Thu Dec 13, 2012, 05:06 PM

36. Combine modern, effective treatment with the self-sufficient practices of some older institutions.

Napa State Hospital used to have a dairy, farm, and some other enterprises designed to help provide for the material needs of patients.

This approach might very well assist in recovery, as long as the work was voluntary.

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Response to MineralMan (Reply #8)

Sun Dec 16, 2012, 02:51 PM

49. Yes, thank you. If my bipolar ever sends me completely off the rails I want to

be treated like a human being in a hospital, not parked in some god awful institution as in days of old.

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Response to Cleita (Original post)

Thu Dec 13, 2012, 02:54 PM

15. i would like to institutionalize the creepy dealers on my block.

 

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Response to HiPointDem (Reply #15)

Thu Dec 13, 2012, 02:56 PM

16. Big Pharma?

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Response to leftstreet (Reply #16)

Thu Dec 13, 2012, 02:57 PM

18. nope, heroin & meth.

 

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Response to Cleita (Original post)

Thu Dec 13, 2012, 02:56 PM

17. What's missing here are sheltered and safe community living spaces, imo.

Deinstitutionalization had it's heart in the right place but never did make accommodations for those who were released.

Many were just dumped into communities where they had not the first clue how to survive.

And the problem remains.

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Response to Cleita (Original post)

Thu Dec 13, 2012, 02:58 PM

19. Depends on the persons' circumstances.

There are lots of mentally ill people who have been helped greatly with therapy and medication, and do just fine in normal society.

Even addicts to hard-core opiates or stimulants can live normal lives if they were given access to injection clinics. Give them the opportunity to break the addiction, but if they can't do that, then I'm for giving them maintenance doses under medical supervision.

Injection clinics have been tried in the UK, Switzerland, Canada, and they work! Crime dries up, the addicts, though still shooting up, get clean needles and pharmaceutically pure drugs in controlled doses, and they can hold down jobs and be productive members of society.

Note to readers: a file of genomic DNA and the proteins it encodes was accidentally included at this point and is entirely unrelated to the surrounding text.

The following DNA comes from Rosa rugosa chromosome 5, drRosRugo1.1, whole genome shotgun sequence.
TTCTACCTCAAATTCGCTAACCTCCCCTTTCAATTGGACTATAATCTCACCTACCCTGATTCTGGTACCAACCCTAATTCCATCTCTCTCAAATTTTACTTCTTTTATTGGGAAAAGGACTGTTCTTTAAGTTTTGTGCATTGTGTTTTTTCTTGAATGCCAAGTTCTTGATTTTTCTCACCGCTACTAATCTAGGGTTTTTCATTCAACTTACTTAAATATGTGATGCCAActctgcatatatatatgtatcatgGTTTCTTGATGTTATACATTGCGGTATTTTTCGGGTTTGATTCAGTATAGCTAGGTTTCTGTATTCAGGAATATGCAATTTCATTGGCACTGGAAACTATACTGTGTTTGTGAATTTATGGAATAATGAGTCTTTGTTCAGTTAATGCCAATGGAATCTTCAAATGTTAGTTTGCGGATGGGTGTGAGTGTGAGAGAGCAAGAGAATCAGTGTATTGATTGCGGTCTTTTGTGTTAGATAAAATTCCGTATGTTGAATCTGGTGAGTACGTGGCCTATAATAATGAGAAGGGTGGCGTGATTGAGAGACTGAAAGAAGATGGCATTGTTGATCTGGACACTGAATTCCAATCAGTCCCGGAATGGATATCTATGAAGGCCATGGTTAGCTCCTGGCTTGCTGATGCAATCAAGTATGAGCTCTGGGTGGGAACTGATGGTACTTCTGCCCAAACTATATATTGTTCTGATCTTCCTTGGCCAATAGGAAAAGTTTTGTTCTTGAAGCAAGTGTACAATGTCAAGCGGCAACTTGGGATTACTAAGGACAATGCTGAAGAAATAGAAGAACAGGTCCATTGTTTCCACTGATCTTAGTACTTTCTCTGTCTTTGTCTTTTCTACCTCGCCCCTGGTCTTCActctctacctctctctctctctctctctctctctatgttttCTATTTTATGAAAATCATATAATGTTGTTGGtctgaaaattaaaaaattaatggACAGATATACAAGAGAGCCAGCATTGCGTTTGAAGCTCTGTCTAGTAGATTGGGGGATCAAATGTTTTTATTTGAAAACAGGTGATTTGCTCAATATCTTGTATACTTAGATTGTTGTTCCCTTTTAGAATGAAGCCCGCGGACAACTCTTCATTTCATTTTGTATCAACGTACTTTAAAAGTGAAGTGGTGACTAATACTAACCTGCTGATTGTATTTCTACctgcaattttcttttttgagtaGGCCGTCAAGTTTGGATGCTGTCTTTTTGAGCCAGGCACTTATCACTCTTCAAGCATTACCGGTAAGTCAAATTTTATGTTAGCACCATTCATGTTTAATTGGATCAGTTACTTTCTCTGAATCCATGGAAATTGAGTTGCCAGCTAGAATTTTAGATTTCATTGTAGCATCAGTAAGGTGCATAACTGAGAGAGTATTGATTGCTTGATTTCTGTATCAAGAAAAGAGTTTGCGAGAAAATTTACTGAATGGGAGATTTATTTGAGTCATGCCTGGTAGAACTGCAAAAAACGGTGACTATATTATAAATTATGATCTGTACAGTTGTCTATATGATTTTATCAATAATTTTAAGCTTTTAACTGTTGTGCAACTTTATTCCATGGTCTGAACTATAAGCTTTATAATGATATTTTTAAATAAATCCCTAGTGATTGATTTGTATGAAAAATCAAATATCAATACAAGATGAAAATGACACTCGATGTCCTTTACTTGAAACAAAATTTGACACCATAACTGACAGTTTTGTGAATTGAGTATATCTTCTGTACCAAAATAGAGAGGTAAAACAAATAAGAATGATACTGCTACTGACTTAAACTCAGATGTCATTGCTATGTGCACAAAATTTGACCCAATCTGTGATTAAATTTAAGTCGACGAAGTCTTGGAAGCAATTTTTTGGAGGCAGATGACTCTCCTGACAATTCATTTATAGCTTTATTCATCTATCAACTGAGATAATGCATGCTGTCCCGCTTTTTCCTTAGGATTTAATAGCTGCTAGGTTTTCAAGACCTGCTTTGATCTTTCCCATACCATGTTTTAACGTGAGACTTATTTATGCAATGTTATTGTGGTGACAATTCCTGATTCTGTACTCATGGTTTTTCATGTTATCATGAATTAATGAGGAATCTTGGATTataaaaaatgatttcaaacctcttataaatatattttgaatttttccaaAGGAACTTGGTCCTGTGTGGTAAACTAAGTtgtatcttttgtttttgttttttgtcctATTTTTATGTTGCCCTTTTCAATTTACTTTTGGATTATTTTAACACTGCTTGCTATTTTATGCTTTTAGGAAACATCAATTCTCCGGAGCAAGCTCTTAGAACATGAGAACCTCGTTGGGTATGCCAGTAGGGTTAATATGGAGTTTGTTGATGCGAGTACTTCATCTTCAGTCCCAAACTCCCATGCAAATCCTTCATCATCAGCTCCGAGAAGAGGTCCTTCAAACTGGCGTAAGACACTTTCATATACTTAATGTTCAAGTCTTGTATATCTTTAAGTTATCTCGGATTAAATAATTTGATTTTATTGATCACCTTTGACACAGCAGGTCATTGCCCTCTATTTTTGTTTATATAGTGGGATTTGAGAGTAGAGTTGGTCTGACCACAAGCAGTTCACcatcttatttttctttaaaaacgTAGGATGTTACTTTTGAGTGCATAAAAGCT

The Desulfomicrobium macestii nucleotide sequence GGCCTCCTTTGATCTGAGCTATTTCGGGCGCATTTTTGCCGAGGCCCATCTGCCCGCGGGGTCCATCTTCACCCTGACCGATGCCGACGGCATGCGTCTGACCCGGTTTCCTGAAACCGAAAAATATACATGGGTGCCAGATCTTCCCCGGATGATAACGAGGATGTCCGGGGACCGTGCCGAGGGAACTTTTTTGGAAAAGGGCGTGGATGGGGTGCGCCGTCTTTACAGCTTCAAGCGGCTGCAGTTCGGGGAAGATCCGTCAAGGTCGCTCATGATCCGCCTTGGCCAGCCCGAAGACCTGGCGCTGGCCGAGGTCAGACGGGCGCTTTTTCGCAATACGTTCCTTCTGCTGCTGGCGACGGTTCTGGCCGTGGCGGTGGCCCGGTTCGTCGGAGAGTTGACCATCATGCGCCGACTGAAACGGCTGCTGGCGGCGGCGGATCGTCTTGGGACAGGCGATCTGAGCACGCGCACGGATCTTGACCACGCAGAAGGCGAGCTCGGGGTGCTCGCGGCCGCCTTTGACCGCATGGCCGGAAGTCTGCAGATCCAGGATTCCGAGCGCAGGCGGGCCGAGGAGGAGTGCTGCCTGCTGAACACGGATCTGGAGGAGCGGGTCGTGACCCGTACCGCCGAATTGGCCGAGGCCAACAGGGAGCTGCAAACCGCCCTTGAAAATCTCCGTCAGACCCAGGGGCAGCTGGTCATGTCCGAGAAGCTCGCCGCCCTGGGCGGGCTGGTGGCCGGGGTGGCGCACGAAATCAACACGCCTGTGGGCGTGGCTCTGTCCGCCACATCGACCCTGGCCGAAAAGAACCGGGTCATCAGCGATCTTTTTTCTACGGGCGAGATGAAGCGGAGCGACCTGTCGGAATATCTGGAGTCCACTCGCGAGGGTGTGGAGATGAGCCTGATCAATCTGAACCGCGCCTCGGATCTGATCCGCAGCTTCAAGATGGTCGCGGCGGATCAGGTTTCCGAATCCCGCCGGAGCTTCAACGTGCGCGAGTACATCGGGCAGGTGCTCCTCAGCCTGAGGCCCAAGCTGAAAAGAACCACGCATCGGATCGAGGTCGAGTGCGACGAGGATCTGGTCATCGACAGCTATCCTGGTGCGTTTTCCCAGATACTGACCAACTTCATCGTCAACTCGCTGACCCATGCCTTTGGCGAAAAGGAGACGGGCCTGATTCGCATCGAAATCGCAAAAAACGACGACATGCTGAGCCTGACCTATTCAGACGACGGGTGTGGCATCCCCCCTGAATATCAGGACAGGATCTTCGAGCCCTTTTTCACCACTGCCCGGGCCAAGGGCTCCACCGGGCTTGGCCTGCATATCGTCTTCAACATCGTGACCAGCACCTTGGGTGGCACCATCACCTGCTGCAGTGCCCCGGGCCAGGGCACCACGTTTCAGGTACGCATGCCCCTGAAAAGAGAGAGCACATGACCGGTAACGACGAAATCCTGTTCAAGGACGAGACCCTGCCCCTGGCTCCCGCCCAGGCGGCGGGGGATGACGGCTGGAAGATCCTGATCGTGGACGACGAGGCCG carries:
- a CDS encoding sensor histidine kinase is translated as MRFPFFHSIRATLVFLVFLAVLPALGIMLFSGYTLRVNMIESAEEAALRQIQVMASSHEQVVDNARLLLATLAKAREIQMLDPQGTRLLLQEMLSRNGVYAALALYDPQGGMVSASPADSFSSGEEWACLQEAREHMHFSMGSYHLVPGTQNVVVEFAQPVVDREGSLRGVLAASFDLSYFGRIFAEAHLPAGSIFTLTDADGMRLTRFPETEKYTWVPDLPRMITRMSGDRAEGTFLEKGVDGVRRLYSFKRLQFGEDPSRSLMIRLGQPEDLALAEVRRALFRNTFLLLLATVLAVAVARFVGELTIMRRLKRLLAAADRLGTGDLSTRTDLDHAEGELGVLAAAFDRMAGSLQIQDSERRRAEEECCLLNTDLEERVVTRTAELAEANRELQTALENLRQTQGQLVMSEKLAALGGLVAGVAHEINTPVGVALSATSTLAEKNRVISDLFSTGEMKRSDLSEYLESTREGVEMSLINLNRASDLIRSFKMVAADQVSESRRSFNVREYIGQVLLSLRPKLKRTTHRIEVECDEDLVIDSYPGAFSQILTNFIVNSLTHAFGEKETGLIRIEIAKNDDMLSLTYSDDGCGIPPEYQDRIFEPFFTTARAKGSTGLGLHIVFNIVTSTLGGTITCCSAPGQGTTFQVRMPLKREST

I'd say keep institutionalization as an option, but only as a last resort. What these people need is in-community support. Injection clinics for people with addictions, community-based mental health care and medication for those with other mental illnesses. Most of the time, if they get that kind of support, they'll be just fine. The problem is they don't get that support. They just get dumped on the streets with no access to proper care.

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Response to Cleita (Original post)

Thu Dec 13, 2012, 03:06 PM

21. Mixed Feelings. . . .

I'm an RN and work in a city-hospital. We have LOTS & LOTS of drug addicts & alcoholics who come in. If they're in for an illness & need their DT's treated, I feel like we owe it to them to give them whatever they need to avoid a crisis while they're here.

HOWEVER, some patients come in for an appendectomy, for example, and they go into DT's or drug withdrawal while they're here. They have NO intention of stopping their alcohol use or their drug use upon discharge. It is our responsibility to keep them safe while they're here, but we can't be their nannies and hold them forever because they "may" use upon discharge. They must want treatment for it to work. Simply drying them out and holding on to them doesn't do them any good. They'll use as soon as they can escape.

Am I saying we shouldn't treat patients, based on their ability to pay? Absolutely NOT. I feel like healthcare is a fundamental right. What I AM saying is that SOME patients do NOT want their addictions treated, and it is a waste of precious time & resources that we, a state-run facility, do NOT have.

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Response to Cleita (Original post)

Thu Dec 13, 2012, 03:55 PM

26. I believe it was Clinton that mandated substance abuse treatment

For health insurance companies.

My son had inpatient treatment in 2005.

At first we didn't know what to do. (He was huffing duster among other things)


Fortunately, we were able to find resources very quickly.


Also many substance abuse cases are often given treatment options via the court systems.